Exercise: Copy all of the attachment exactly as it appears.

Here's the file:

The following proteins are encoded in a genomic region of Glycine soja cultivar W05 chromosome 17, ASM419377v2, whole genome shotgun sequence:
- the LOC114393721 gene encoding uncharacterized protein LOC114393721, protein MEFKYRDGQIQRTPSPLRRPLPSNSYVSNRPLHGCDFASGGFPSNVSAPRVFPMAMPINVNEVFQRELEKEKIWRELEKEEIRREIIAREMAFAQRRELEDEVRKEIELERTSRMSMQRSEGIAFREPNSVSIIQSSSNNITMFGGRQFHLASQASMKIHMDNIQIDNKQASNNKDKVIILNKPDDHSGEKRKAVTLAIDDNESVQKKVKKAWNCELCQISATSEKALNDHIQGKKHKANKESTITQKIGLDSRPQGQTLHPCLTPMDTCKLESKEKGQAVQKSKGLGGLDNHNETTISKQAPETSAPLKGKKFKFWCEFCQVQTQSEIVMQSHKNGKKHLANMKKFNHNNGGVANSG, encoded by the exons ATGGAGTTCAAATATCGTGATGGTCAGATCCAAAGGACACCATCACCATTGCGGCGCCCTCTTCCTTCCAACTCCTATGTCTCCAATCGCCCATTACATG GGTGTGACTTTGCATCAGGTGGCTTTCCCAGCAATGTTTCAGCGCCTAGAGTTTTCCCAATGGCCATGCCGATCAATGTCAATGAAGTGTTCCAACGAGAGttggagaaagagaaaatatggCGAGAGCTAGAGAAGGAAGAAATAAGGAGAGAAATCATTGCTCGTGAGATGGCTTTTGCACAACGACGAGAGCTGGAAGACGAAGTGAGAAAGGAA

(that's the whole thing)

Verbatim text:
The following proteins are encoded in a genomic region of Glycine soja cultivar W05 chromosome 17, ASM419377v2, whole genome shotgun sequence:
- the LOC114393721 gene encoding uncharacterized protein LOC114393721, protein MEFKYRDGQIQRTPSPLRRPLPSNSYVSNRPLHGCDFASGGFPSNVSAPRVFPMAMPINVNEVFQRELEKEKIWRELEKEEIRREIIAREMAFAQRRELEDEVRKEIELERTSRMSMQRSEGIAFREPNSVSIIQSSSNNITMFGGRQFHLASQASMKIHMDNIQIDNKQASNNKDKVIILNKPDDHSGEKRKAVTLAIDDNESVQKKVKKAWNCELCQISATSEKALNDHIQGKKHKANKESTITQKIGLDSRPQGQTLHPCLTPMDTCKLESKEKGQAVQKSKGLGGLDNHNETTISKQAPETSAPLKGKKFKFWCEFCQVQTQSEIVMQSHKNGKKHLANMKKFNHNNGGVANSG, encoded by the exons ATGGAGTTCAAATATCGTGATGGTCAGATCCAAAGGACACCATCACCATTGCGGCGCCCTCTTCCTTCCAACTCCTATGTCTCCAATCGCCCATTACATG GGTGTGACTTTGCATCAGGTGGCTTTCCCAGCAATGTTTCAGCGCCTAGAGTTTTCCCAATGGCCATGCCGATCAATGTCAATGAAGTGTTCCAACGAGAGttggagaaagagaaaatatggCGAGAGCTAGAGAAGGAAGAAATAAGGAGAGAAATCATTGCTCGTGAGATGGCTTTTGCACAACGACGAGAGCTGGAAGACGAAGTGAGAAAGGAA